Texas' Abortion Law Is Headed to the U.S. Supreme Court

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The aftermath of the 5th Circuit Court of Appeals' ruling last week reinstating the requirement that doctors performing abortions in Texas have admitting privileges at a hospital within 30 miles of their clinic was swift and sweeping. By the next morning, a third of the state's abortion clinics had closed or stopped performing the procedure.

That much was predictable. So was this morning's announcement by Planned Parenthood Federation of America president Cecile Richards.

"We're asking the Supreme Court to stop Texas' dangerous and extreme law from taking effect because your rights -- your very ability to make your own medical decisions -- should not depend on your ZIP code," she said in a news release.

See also: Texas' Abortion Restrictions Will Go Into Full Effect After All

Specifically, Planned Parenthood and its co-plaintiff, the Center for Reproductive Rights, have filed an emergency application asking the nation's highest court to stay the implementation of the Fifth Circuit's ruling. (Their other option was to appeal for an en banc hearing in front of the entire 5th Circuit, rather than the three-judge panel, but they apparently didn't like their chances.)

In order to prevail, Planned Parenthood and CRR will have to clear a couple of hurdles. Under Supreme Court rules, their application for emergency review has to go through Justice Antonin Scalia, a staunch abortion opponent who oversees the 5th Circuit. Scalia can dismiss or otherwise act on it by himself, or he can refer it to the full court, though Planned Parenthood would be able to appeal a dismissal with a justice of their choice.

In order to grant a stay, there has to be a good chance that the court will agree to review the case, that a majority of justices will overturn the lower court's ruling, and that the appellant will be irreparably harmed if no stay is granted.

That first check box is all but guaranteed. As Guttmacher Institute policy analyst Elizabeth Nash told USA Today last week, the fact that the 5th Circuit allowed Texas' law to be implemented, which was not the case when similar measures were challenged in North Dakota, Wisconsin, Alabama and Mississippi, virtually guarantees it.

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25 comments
ScottsMerkin
ScottsMerkin topcommenter

Pleas bring Anna back to write these.  I cant even rate them anymore, they are so bad

Myrna.Minkoff-Katz
Myrna.Minkoff-Katz topcommenter

With the ancient, rotted-out, and senile right wing assholes on the Supreme Court ready to die soon, we finally will get rid of this "states' rights" horseshit once and for all and treat all American citizens equally.

Myrna.Minkoff-Katz
Myrna.Minkoff-Katz topcommenter

Roe took care of this issue decades ago, but still the far-right troglodytes keep pushing their way into peoples' personal lives.

scottindallas
scottindallas topcommenter

In Maxwell Smart voice, "Just as I planned"

Montemalone
Montemalone topcommenter

When are these repubs gonna quit tryin' to legislate morality and do something that matters?
Oh right, never.

Ardy
Ardy

@Myrna.Minkoff-Katz The average age of the Justices on both sides of the political divide is almost identical - 68 on the right and 67 on the left. The highest likelihood of the next retirement is from the left, RBG.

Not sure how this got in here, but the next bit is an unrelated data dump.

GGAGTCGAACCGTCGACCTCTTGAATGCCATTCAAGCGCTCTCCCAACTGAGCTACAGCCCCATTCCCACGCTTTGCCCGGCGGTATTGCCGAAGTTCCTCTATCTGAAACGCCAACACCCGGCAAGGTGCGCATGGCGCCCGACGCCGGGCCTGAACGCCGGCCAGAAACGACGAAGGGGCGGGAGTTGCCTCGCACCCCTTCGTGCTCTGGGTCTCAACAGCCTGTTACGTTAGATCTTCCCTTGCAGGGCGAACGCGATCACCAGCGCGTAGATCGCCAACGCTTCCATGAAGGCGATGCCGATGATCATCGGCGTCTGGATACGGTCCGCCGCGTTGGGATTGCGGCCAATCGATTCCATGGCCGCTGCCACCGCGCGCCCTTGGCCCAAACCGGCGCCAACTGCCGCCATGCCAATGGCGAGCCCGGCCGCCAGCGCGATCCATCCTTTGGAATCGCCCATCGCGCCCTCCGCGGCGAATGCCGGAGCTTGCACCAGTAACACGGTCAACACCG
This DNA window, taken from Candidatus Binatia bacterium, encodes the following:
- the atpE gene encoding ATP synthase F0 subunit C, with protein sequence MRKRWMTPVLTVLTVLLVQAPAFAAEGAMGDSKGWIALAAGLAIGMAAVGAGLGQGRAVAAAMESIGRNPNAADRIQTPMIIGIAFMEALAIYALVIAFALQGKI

MaxNoDifference
MaxNoDifference

@Myrna.Minkoff-KatzEven a fine upstanding Yankee like yourself knows better than to spout that nonsense south of the Mason-Dixon Line.  The Tenth Amendment to the US Constitution states "The powers not delegated to the United States by the Constitution, nor prohibited by it to the States, are reserved to the States respectively, or to the people."   That means that the States are allowed to to regulate any and all areas not co-opted by the Federal Government.  

That said, I still think that HB2 is a travesty on all Texans.

everlastingphelps
everlastingphelps topcommenter

 @Myrna.Minkoff-Katz These restrictions are the LAW OF THE LAND. Why are you trying to start a civil war, you seditious traitor terrorist?!?

pak152
pak152

and when will the far-left loonies stop telling the rest of us how to live our lives?

pak152
pak152

@Myrna.Minkoff-Katzand you forget or rather ignore Casey v Planned Parenthood which established that restrictions can be put in place

"In Casey v. Planned Parenthood (1992), the Supreme Court affirmed the basic ruling of Roe v. Wade that the state is prohibited from banning most abortions. Casey also ruled, however, that states may regulate abortions so as to protect the health of the mother and the life of the fetus, and may outlaw abortions of "viable" fetuses."
http://www.pbs.org/wnet/supremecourt/rights/landmark_casey.html
http://www.heritage.org/initiatives/rule-of-law/judicial-activism/cases/planned-parenthood-v-casey

pak152
pak152

@Montemalone and when are Democrats going to stop passing legislation and regulations that really tell people how to live their lives?

icowrich
icowrich

@Ardy @Myrna.Minkoff-Katz True, but it only takes one conservative to retire to flip the lean of the court.  If a liberal retires, little will change.

icowrich
icowrich

@MaxNoDifference But the 14th Amendment IS a part of the constitution, and it's the basis for Roe v. Wade.  That means it is not an area reserved to the states.

MaxNoDifference
MaxNoDifference

@icowrich @MaxNoDifference Your statement may be correct, but you misunderstand the meaning of my post.  I was commenting on Myrna's post about "State's Rights", not about the Tenth Amendment's application to HB 2 (which I agree that it should not apply).

pak152
pak152

@icowrich @pak152 so you like being told what health insurance to buy, what size soda to drink, etc?

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